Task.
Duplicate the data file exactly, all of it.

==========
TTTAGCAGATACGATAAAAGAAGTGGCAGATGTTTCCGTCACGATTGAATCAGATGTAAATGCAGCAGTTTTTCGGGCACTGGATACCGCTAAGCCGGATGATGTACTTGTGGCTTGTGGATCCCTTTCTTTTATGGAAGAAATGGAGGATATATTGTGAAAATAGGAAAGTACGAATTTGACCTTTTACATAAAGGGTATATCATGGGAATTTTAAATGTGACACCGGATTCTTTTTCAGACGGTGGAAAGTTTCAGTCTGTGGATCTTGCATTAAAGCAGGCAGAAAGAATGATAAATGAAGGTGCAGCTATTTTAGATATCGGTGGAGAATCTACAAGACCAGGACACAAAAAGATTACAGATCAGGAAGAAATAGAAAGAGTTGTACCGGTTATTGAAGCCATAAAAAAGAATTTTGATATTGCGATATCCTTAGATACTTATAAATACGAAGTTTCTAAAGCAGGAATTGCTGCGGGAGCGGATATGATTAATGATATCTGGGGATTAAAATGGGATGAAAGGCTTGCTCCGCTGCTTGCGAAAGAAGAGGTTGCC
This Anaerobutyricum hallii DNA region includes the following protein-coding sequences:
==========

TTTAGCAGATACGATAAAAGAAGTGGCAGATGTTTCCGTCACGATTGAATCAGATGTAAATGCAGCAGTTTTTCGGGCACTGGATACCGCTAAGCCGGATGATGTACTTGTGGCTTGTGGATCCCTTTCTTTTATGGAAGAAATGGAGGATATATTGTGAAAATAGGAAAGTACGAATTTGACCTTTTACATAAAGGGTATATCATGGGAATTTTAAATGTGACACCGGATTCTTTTTCAGACGGTGGAAAGTTTCAGTCTGTGGATCTTGCATTAAAGCAGGCAGAAAGAATGATAAATGAAGGTGCAGCTATTTTAGATATCGGTGGAGAATCTACAAGACCAGGACACAAAAAGATTACAGATCAGGAAGAAATAGAAAGAGTTGTACCGGTTATTGAAGCCATAAAAAAGAATTTTGATATTGCGATATCCTTAGATACTTATAAATACGAAGTTTCTAAAGCAGGAATTGCTGCGGGAGCGGATATGATTAATGATATCTGGGGATTAAAATGGGATGAAAGGCTTGCTCCGCTGCTTGCGAAAGAAGAGGTTGCC
This Anaerobutyricum hallii DNA region includes the following protein-coding sequences: